Focusing on educational disparities in the District would help reduce crime, according to a report issued today by D.C. think tank Justice Policy Institute. According to the report, D.C.’s high school dropouts are more likely to have prison records. It went on to show that states that have increased the money they spend on higher education have also seen their violent crime rates decline.
The think tank, whose mission is to reduce the incarceration rate, recommends spending more money on parks, mentoring and schools and less money on courts and policing. They also recommend revising school policies to keep kids in school.
Researchers found the same stark disparities we’ve examined when it comes to education levels in D.C.’s wards; for instance, one-fifth of Ward 8 adults haven’t completed high school. But the report also breaks down formal education levels of D.C.’s adults by race. Nearly all white adults in D.C. — 99 percent of them — have a high school diploma or higher. For African Americans, 80 percent of adults have completed high school, while 57 percent of Hispanic adults have high school diplomas.
*Source: Justice Policy Institute
“At the same time that communities of color face the greatest barriers in education in Washington, D.C.,” the report’s authors write, “they are also disproportionately held in D.C.’s jails and under the supervision of the Department of Youth and Rehabilitative Services (DYRS).” More than 52 percent of D.C.’s black adults without high school diplomas have criminal records. Half of the juvenile offenders under DYRS supervision in 2011 were from predominately black Wards 7 and 8.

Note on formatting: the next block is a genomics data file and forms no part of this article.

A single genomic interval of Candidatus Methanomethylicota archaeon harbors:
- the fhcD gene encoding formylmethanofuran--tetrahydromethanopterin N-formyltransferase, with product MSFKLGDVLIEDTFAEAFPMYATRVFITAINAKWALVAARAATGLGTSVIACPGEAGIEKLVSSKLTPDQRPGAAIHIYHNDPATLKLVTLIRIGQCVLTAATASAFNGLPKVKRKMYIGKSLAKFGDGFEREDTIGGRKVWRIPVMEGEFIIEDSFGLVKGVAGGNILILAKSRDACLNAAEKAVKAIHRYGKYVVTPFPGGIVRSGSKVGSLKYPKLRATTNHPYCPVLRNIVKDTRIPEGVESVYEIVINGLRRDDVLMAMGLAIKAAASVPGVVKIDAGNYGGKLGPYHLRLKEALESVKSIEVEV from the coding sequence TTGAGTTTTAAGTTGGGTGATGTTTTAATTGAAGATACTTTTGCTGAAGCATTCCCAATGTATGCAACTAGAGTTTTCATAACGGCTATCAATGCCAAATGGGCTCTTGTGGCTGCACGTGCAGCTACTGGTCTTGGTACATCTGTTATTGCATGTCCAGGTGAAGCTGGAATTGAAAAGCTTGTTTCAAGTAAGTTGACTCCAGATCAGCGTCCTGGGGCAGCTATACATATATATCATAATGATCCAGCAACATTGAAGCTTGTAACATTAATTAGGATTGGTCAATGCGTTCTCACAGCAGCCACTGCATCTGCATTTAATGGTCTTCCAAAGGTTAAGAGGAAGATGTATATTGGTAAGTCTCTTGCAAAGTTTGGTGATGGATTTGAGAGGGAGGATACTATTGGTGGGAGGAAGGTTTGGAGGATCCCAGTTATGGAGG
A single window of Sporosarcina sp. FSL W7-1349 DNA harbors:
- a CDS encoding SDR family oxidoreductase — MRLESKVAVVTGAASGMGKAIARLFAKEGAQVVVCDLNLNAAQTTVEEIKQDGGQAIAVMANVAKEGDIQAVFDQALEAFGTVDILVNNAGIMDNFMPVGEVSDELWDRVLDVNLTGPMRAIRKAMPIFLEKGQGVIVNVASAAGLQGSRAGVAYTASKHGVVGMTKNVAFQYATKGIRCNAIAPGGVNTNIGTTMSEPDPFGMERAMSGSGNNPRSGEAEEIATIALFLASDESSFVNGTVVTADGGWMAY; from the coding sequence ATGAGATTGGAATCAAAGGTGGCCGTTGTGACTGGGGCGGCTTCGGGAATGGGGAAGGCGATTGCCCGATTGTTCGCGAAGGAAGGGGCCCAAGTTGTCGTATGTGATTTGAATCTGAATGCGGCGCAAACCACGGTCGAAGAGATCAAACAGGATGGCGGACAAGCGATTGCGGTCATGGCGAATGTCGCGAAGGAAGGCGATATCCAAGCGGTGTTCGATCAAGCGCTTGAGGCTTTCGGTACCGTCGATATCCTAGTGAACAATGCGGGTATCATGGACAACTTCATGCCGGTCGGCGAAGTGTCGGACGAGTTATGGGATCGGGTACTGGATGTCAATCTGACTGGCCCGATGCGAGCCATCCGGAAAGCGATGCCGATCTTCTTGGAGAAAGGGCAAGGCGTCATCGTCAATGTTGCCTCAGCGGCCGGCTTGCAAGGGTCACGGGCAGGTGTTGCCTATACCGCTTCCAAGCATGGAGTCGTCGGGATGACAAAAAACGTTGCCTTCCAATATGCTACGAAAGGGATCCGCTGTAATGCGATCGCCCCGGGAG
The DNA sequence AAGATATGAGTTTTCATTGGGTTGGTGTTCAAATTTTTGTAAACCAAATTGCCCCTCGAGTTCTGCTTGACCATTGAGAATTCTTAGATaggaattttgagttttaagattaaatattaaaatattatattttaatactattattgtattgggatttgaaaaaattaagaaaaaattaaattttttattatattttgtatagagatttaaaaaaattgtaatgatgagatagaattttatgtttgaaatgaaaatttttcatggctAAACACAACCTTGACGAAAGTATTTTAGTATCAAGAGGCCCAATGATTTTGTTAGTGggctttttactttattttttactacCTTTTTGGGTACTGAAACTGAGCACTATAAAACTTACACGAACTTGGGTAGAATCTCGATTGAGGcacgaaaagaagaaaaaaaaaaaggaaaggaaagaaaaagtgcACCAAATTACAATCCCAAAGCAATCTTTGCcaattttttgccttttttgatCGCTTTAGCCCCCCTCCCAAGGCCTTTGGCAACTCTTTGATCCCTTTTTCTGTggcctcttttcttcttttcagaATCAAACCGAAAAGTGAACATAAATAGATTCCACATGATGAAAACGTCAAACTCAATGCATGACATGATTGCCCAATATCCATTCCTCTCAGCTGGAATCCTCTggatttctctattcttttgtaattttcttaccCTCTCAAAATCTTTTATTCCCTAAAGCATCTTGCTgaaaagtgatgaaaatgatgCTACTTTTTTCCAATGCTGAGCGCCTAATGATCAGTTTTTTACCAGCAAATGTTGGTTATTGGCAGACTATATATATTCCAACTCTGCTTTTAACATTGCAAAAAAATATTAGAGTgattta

Why do students drop out? WAMU 88.5′s Kavitha Cardoza has been examining D.C.’s dropout crisis, reporting that “students don’t drop out of school for any one reason. It’s usually a complicated mix, including individual traits, home life as well as school and neighborhood characteristics.” The top reasons dropouts said they left school include: classes were not interesting; missing too many school days and being unable to catch up; spending time with people who were not interested in school; having too much freedom and not enough rules in their lives; and failing in school.